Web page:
LIVING A DOUBLE LIFE.  January 8, 2015,  is the 204th anniversary of the great slave revolt of 1811. Daniel Rasmussen’s excellent book, American Uprising, The Untold Story of America’s Largest Slave Revolt, chronicles the times, the events, and the people involved in this great rebellion.

What fascinates me about this story is the double life the slave ringleaders led. First among them was Charles Deslondes, a mixed blood slave who had the confidence of his white owner. Charles had risen in responsibility as a slave driver on a cane plantation 40 miles above New Orleans. (A slave driver was a sort of second in command to the white overseer, or sometimes a slave driver helped the master run the plantation in lieu of an overseer.)

Charles convinced his owner as well as all the other whites he dealt with that he was a loyal and trustworthy slave. He also convinced the slaves he worked with that he was the white man’s creature. The only ones who knew different were his co-conspirators.

What I love about writing fiction is imagining what is going on in someone else’s head, especially someone very different from myself. I don’t know if I’m capable of the duplicity Charles Deslondes employed in the months and years leading up to the revolt. Maybe we all could do it if the stakes were high enough, and certainly the stakes were high for Charles and the other rebels. If they didn’t succeed, and the leaders knew the odds were that they would not, then they would be killed and their heads set on pikes along the river road.

Another fascinating part of this story is that Charles, unlike 99.99 % of slaves, could possibly read and write. After the great Haitian Revolt a few years before this, refugees, both black and white, flooded the southern parts of the U.S. and brought with them the resounding ideas that excited the rebels in Haiti:   liberté, égalité, fraternité. Of course people do not necessarily need to have heard this renowned chorus of rebels everywhere to yearn for their own freedom, but it was surely a help in organizing the other slaves to join him.

One other passing point about the way Deslondes and his lieutenants ran this revolt. They used the cell system, quite familiar to us today, so that only very small groups knew who their immediate leader was and that leader only knew one other leader, and so on. As few people as possible knew who any other rebel-in-waiting was, a necessary precaution when a fellow slave might be willing to alert the master in exchange for an extra ration of bacon for his family.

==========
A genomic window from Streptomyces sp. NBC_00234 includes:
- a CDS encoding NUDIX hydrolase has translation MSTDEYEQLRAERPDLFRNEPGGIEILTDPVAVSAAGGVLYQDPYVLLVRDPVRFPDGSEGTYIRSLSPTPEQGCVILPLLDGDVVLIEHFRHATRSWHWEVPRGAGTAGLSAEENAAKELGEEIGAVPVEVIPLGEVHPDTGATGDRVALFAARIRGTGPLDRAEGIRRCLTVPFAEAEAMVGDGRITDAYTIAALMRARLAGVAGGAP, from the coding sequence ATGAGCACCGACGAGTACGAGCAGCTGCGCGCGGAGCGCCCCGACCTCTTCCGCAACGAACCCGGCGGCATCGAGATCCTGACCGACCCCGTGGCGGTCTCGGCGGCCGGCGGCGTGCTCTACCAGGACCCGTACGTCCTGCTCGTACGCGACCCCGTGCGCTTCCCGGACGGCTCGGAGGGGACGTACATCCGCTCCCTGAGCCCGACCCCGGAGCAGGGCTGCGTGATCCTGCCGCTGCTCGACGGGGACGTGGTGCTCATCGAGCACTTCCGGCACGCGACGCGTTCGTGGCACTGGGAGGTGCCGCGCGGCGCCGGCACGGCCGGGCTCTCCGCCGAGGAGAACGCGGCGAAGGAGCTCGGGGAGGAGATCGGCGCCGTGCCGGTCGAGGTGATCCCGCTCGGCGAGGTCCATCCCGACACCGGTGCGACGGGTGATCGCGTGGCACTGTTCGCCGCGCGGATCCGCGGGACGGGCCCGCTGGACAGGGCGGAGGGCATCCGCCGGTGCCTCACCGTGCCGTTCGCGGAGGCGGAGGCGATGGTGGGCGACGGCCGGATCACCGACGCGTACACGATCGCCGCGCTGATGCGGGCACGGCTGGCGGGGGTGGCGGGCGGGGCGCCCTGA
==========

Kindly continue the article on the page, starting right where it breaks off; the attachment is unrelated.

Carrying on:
In a few weeks, my novel about this uprising, titled The Lion’s Teeth, will be out. Meanwhile, next week when the anniversary arrives, I’ll be closing my eyes for a quiet moment of remembrance.


About glcraig

Gretchen Craig’s lush, sweeping tales deliver edgy, compelling characters who test the boundaries of integrity, strength, and love. Told with sensitivity, the novels realistically portray the raw suffering of people in times of great upheaval. Gretchen was born and raised in Florida. She’s lived in climates and terrain as diverse as the white beaches of the Gulf Coast, the rocky shores of Maine, and the dusty plains of Texas. Her awareness of place imbues every page with the smell of the bayous of Louisiana, the taste of gumbo in New Orleans, or the grit of a desert storm. Rich in compelling characters and historical detail, Always and Forever is a sweeping saga of Josie and Cleo, mistress and slave. Amid Cajuns and Creoles, the bonds between these two remarkable women are tested by prejudice, tragedy, and passion for one extraordinary man. Gretchen’s first novel won the Colorado Romance Writers Award of Excellence for Mainstream with Romantic Elements and was chosen as an Editor’s Pick in the Historical Novel Society reviews. Ever My Love, winner of the Booksellers Best Award from the Greater Detroit Romance Writers of America, continues the story of Cleo and Josie’s families, of their struggle for principle, justice, and love in a world where the underpinnings of the plantation culture are crumbling. Crimson Sky, inspired by the pueblos, mountains, and deserts of New Mexico, evokes the lives of people facing neighboring marauders and drought. Now the march of Spanish Conquistadors up the Rio Grande threatens their homeland, their culture, and their entire belief system.
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